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Lower systolic blood pressure at age 7 y in low-birth-weight children who received iron supplements in infancy: results from a randomized controlled trial
Umeå University, Faculty of Medicine, Department of Clinical Sciences, Paediatrics.
Umeå University, Faculty of Medicine, Department of Clinical Sciences, Paediatrics.
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2017 (English)In: American Journal of Clinical Nutrition, ISSN 0002-9165, E-ISSN 1938-3207, Vol. 106, no 2, 475-480 p.Article in journal (Refereed) Published
Abstract [en]

Background: Low birth weight (LBW) (<= 2500 g) is associated with iron deficiency in infancy and high blood pressure (BP) later in life. Objective: We investigated the effect of iron supplementation that was given to LBW infants on midchildhood BP. Design: The study was a randomized, double-blind, controlled trial that included 285 marginally LBW (2000-2500-g) infants at 2 Swedish centers between May 2004 and November 2007. The infants were randomly assigned to receive a placebo or 1 or 2 mg Fe . kg(-1) . d(-1) from 6 wk to 6 mo of age. In secondary analyses at the age of 7 y, systolic blood pressure (SBP), diastolic blood pressure (DBP), and the prevalence of children with BP within the hypertensive range (>90th percentile) were compared between the groups. Results: BP was analyzed via intention to treat in 189 children (66%). The mean +/- SD SBP was 103 +/- 8.1, 1016 7.5, and 101 +/- 7.8 mm Hg in children who had received the placebo (n = 70), 1 mg Fe . kg(-1) . d(-1) (n = 54), or 2 mg Fe . kg(-1) . d(-1) (n = 65), respectively. When the iron-supplemented groups were combined in covariate-adjusted analyses, the mean SBP in LBW children who had received iron supplementation in infancy was 2.2 mm Hg (95% CI: 0.3, 4.2 mm Hg) lower than in those who were unsupplemented (P = 0.026). Multivariate logistic regression showed that iron supplementation in infancy reduced the odds of having an SBP within the hypertensive range at 7 y of age (OR: 0.32; 95% CI: 0.11, 0.96). For DBP, there were no significant differences between the intervention groups. Conclusions: LBW children who receive iron supplementation (1 or 2 mg Fe . kg(-1) . d(-1)) in infancy have lower SBP at 7 y. This (to our knowledge) novel observation suggests that the increased risk of hypertension that is observed in children and adults who are born small might be reduced with early micronutrient interventions.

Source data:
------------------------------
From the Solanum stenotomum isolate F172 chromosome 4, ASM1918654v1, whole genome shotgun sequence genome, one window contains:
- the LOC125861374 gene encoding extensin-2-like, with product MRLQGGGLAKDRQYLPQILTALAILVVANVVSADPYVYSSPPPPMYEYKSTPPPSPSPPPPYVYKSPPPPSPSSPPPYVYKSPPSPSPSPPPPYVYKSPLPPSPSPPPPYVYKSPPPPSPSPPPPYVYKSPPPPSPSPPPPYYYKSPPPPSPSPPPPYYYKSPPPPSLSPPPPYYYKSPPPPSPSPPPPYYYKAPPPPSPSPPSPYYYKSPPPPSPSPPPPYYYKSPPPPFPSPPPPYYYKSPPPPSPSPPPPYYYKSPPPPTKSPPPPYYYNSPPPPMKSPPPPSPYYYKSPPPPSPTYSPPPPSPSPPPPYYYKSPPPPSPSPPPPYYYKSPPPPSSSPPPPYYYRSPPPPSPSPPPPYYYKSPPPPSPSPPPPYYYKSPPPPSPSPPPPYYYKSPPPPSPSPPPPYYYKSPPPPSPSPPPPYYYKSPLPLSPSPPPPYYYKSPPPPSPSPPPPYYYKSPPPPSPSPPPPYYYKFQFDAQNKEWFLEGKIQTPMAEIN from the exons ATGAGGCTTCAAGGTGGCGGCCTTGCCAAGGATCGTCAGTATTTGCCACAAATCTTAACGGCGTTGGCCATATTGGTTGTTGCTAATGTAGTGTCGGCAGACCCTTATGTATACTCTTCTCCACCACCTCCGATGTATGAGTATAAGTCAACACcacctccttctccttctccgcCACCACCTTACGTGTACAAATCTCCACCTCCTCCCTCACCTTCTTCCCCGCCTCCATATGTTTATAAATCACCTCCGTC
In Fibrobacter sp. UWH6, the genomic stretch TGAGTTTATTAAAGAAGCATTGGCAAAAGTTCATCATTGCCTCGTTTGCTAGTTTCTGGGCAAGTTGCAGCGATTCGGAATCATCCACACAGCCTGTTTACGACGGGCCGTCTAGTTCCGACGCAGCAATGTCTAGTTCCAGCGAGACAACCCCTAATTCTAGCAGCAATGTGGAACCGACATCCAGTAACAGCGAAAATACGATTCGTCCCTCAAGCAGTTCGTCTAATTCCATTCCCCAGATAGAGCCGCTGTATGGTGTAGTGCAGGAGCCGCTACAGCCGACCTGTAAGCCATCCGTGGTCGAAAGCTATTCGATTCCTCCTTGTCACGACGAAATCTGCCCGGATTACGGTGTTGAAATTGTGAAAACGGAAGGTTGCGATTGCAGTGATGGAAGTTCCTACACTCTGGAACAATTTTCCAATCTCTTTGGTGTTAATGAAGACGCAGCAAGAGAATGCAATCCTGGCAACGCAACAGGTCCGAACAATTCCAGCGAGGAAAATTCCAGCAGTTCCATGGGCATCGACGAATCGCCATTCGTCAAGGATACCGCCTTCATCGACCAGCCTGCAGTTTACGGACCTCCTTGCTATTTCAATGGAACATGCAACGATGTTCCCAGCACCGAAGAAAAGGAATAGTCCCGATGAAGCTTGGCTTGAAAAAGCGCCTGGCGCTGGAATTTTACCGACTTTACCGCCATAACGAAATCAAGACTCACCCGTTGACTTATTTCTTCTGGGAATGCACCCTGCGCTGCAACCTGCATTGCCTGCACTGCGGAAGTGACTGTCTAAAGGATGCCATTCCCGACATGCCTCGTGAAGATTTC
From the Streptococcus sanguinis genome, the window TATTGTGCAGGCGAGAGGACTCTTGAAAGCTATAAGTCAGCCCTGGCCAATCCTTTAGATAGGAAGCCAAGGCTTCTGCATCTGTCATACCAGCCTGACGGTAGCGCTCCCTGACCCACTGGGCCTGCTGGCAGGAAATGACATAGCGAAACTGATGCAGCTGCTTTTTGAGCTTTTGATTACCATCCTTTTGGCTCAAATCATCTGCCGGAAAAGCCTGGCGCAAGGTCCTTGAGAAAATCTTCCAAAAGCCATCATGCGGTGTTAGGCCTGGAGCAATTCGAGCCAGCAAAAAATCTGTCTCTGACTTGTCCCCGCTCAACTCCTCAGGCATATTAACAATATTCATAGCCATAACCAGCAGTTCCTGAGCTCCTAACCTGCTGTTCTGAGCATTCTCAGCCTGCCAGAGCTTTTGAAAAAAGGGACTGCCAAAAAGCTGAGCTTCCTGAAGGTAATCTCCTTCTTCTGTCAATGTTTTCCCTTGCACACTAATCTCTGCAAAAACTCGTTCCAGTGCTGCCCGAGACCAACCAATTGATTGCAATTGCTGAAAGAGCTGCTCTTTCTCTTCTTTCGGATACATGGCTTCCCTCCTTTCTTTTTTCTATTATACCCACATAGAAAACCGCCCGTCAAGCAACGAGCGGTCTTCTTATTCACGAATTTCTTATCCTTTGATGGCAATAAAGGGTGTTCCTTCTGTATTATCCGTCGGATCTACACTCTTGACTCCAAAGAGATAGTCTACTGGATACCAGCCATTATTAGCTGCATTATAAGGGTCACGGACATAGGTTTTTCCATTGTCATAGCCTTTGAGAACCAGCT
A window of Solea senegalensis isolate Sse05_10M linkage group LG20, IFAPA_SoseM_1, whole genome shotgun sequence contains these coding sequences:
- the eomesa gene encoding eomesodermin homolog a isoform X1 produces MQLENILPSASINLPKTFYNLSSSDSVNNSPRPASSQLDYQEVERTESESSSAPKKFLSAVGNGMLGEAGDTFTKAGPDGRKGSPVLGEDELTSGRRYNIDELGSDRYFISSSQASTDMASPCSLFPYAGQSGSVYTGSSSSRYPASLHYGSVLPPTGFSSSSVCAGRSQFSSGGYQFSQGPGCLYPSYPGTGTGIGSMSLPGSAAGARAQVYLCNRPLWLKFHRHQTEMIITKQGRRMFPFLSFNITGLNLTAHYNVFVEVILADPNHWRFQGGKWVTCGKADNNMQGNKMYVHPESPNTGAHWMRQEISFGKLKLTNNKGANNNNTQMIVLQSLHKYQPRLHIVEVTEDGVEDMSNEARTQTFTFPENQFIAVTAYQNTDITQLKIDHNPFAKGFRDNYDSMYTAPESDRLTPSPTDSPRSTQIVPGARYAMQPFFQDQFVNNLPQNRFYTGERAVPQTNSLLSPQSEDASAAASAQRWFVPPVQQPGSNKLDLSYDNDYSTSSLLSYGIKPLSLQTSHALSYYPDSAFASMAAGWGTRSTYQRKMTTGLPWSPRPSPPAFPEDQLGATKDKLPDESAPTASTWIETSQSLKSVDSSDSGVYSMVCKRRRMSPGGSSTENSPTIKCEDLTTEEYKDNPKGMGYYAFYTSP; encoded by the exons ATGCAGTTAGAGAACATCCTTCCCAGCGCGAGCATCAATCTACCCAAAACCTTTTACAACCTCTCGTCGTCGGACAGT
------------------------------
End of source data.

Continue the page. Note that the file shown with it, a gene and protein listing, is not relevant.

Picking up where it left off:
Place, publisher, year, edition, pages
AMER SOC NUTRITION-ASN , 2017. Vol. 106, no 2, 475-480 p.
Keyword [en]
Barker hypothesis, blood pressure, cardiovascular risk, early programming, hypertension, iron supplementation, low birth weight
National Category
Pediatrics
Identifiers
URN: urn:nbn:se:umu:diva-138590DOI: 10.3945/ajcn.116.150482ISI: 000406672300009OAI: oai:DiVA.org:umu-138590DiVA: diva2:1143468
Available from: 2017-09-21 Created: 2017-09-21 Last updated: 2017-09-21Bibliographically approved

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Domellöf, MagnusBerglund, Staffan K.
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Citation style
  • apa
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